Springsteen is not going to be like Aerosmith or the Rolling Stones, bands that create songs as if they are still in their 20’s and write about what 20-year olds want to hear. Don’t get me wrong, those are fabulous bands, but they are limited in their art. They are the equivalent of Van Gogh recreating “The Starry Night” over and over again but from slightly different angles each time. Thus becomes the dilemma of an artist. Do you create according to what you think people want, or do you create art according what your own wants and inspirations?
For some writers, it’s the same thing, and that’s a blessing. For Heidi, only in her late 20’s, she’s lucky in that both are happening. She’s writing what her creative mind is guiding her to write, which is also what her fans want right now. Lately, she’s branched over to sports titles instead of just the horror thing, so she’s already growing from her own, unique genre. Twenty years from now, who knows? Both she and those same fans might want something completely different, unlike Danielle Steel who has made millions writing the same thing for over 40 years.
How does all this help me answer the question, “So, what do you write?” Here’s how. I don’t write or seek to write in a genre. I write what comes to me. I’m not ever going to say, “Oh, I’m waiting for the muses to bring me inspiration!” No, that’s not how I work. I write when I look at something and wonder, “What interesting thing could happen here?”
1. In my 20’s I wrote my first book, a middle grade story called Grandpa’s Watch, in which a boy is accidentally drawn into the Battle of Gettysburg during the Civil War. Why did I write that? I visited Gettysburg, walked the battlefields, and wondered, “What interesting thing could happen here?” It wasn’t planned. It happened.
2. In my 30’s I wrote my second book, a YA paranormal called Lizzie’s Journal in which a teenage girl moves into a new house and meets the ghost of teenage girl who was murdered in the same house. That came about while looking at houses with a realtor and wondering, “What interesting thing could happen here?”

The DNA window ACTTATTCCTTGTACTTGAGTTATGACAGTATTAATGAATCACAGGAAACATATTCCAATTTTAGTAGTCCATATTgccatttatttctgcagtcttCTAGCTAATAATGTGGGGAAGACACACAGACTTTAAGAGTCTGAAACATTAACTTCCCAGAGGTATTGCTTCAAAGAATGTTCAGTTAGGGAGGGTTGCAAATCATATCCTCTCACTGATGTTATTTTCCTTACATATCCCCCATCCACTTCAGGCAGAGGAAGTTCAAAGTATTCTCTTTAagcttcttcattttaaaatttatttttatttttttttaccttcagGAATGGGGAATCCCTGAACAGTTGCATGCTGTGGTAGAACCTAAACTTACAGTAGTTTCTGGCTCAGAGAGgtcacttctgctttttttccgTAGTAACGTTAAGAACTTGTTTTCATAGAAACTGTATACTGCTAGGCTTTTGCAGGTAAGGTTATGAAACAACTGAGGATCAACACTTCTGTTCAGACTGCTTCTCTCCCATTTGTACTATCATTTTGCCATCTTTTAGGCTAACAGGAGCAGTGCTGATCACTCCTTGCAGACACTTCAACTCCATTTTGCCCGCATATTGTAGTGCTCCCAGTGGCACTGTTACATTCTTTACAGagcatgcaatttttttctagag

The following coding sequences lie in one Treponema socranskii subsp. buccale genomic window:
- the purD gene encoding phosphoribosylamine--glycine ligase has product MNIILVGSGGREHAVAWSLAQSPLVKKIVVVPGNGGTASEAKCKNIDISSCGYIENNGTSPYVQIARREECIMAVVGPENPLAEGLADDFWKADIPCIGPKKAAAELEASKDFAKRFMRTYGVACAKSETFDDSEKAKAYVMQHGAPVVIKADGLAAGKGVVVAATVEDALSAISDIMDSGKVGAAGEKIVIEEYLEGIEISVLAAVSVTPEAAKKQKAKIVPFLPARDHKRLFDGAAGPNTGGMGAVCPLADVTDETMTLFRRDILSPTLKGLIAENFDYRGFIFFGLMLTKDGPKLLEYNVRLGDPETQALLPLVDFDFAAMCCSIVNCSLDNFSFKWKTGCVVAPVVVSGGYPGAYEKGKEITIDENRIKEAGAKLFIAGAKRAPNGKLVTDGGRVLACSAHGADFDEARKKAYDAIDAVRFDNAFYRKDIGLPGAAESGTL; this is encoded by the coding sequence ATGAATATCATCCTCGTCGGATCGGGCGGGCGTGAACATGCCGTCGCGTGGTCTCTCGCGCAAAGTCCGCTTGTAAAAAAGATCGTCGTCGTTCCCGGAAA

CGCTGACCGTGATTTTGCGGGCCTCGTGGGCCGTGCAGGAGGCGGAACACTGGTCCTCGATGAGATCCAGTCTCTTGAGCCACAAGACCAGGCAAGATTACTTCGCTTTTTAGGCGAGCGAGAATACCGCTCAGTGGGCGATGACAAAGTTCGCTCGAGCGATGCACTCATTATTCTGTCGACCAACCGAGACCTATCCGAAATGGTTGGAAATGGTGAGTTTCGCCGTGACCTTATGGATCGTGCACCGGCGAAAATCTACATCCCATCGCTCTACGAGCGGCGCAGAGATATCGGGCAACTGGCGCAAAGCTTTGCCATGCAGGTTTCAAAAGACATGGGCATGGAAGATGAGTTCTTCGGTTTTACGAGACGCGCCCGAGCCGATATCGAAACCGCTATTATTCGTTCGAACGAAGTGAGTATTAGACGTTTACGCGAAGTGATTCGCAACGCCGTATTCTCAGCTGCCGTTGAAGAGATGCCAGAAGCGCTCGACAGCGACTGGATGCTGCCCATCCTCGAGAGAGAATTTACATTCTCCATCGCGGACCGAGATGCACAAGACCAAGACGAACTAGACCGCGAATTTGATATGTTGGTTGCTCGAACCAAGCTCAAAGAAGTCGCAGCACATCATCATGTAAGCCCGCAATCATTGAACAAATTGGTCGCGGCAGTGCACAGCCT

3. In my 40’s I wrote Room 317, an introspective thriller about a loner who contemplates suicide until stumbling upon a situation that called for someone to be willing to risk his own life to save others. That came to me after looking back at my own life’s troubles and wondering, “What if I had done a few things differently?”
4. In my mid 40’s I wrote a paranormal/horror/family saga called The Curse, about a sleeping demon from an 1800’s farm that wakes up in the present when his domain is disturbed. That came about when I was sitting in my bedroom and looked out at the development in which I lived, a place that had previously been a farm, and I wondered, “What interesting thing could happen here?”
5. In my late 40’s I wrote a ghost story called Connecting Flight that will be published January of 2015. It’s about two people who die in a plane crash but can’t get into heaven. It came about after reading a news report about a plane crash. Then I wondered, “What if two people were holding hands and prayed really hard that they wouldn’t die?”
6. Written after I turned 50, my yet-to-be-published story called Woodbury Avenue is about a stalker who moves into a quiet suburban neighborhood. It was written after I moved into a quiet suburban neighborhood, and I wondered, “What if a psycho-stalker bought this house instead of someone ‘normal’ like me?”
7. My current work in progress, Time, is a time travel story because I’ve always wanted to write a time travel story. The only thing that had been holding me back was the “What if?” moment, which came to me back in the spring.
I’m not sure how to categorize my next story, but it will likely be called Apple. It came to me recently when I was driving through farmland while eating an apple. When finished, I threw the core from my car into the dirt on the side of the road. Then I wondered, “What if someone came along who was so hungry he had to eat that apple core?”
“So, what do you write?”
I write what comes to me when I look at the world around me and see something powerful enough to make me wonder “What interesting thing – be it positive or negative – could happen here?” I don’t write in a comfortable genre even though agents, publishers, and readers prefer that. They want a string of titles similar enough to market them to a faithful audience. I know that, but I can’t write in the same genre over and over because – to me – it would be like writing the same story over and over. That’s not a knock on anyone who writes that way. It’s only a knock on myself because my way will limit my success.
Consider this before starting your next story. Open your mind. See what comes to you. Look at things nearby while you’re driving. Observe things. Bend things. Twist things. If you pick yourself up and put yourself into unfamiliar places where you will see new things, you might be pleasantly surprised at what you take with you when you come out on the other side.